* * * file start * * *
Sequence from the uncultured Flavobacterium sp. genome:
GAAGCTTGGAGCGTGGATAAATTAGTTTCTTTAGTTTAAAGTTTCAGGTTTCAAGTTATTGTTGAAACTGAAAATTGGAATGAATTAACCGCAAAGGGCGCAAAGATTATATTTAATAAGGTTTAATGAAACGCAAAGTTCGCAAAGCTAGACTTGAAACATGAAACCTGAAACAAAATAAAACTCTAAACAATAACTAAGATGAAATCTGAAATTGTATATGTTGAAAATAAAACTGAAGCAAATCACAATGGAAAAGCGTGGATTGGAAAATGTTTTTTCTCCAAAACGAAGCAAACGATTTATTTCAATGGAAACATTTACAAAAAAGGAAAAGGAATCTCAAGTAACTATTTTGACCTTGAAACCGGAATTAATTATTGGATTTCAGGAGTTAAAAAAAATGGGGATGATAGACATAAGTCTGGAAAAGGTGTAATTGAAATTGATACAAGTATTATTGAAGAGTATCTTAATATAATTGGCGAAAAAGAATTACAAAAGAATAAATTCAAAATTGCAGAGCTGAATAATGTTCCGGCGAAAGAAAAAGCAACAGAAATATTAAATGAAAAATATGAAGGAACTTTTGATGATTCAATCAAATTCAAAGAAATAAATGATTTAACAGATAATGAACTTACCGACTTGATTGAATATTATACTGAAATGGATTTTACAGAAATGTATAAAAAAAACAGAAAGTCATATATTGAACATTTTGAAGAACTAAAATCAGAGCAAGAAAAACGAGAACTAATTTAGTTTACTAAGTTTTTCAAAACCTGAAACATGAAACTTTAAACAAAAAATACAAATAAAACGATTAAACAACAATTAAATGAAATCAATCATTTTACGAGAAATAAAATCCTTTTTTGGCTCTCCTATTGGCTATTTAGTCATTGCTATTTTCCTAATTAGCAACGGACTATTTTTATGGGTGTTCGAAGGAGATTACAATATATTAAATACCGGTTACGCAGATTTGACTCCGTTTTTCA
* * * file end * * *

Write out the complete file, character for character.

Sequence from the uncultured Flavobacterium sp. genome:
GAAGCTTGGAGCGTGGATAAATTAGTTTCTTTAGTTTAAAGTTTCAGGTTTCAAGTTATTGTTGAAACTGAAAATTGGAATGAATTAACCGCAAAGGGCGCAAAGATTATATTTAATAAGGTTTAATGAAACGCAAAGTTCGCAAAGCTAGACTTGAAACATGAAACCTGAAACAAAATAAAACTCTAAACAATAACTAAGATGAAATCTGAAATTGTATATGTTGAAAATAAAACTGAAGCAAATCACAATGGAAAAGCGTGGATTGGAAAATGTTTTTTCTCCAAAACGAAGCAAACGATTTATTTCAATGGAAACATTTACAAAAAAGGAAAAGGAATCTCAAGTAACTATTTTGACCTTGAAACCGGAATTAATTATTGGATTTCAGGAGTTAAAAAAAATGGGGATGATAGACATAAGTCTGGAAAAGGTGTAATTGAAATTGATACAAGTATTATTGAAGAGTATCTTAATATAATTGGCGAAAAAGAATTACAAAAGAATAAATTCAAAATTGCAGAGCTGAATAATGTTCCGGCGAAAGAAAAAGCAACAGAAATATTAAATGAAAAATATGAAGGAACTTTTGATGATTCAATCAAATTCAAAGAAATAAATGATTTAACAGATAATGAACTTACCGACTTGATTGAATATTATACTGAAATGGATTTTACAGAAATGTATAAAAAAAACAGAAAGTCATATATTGAACATTTTGAAGAACTAAAATCAGAGCAAGAAAAACGAGAACTAATTTAGTTTACTAAGTTTTTCAAAACCTGAAACATGAAACTTTAAACAAAAAATACAAATAAAACGATTAAACAACAATTAAATGAAATCAATCATTTTACGAGAAATAAAATCCTTTTTTGGCTCTCCTATTGGCTATTTAGTCATTGCTATTTTCCTAATTAGCAACGGACTATTTTTATGGGTGTTCGAAGGAGATTACAATATATTAAATACCGGTTACGCAGATTTGACTCCGTTTTTCA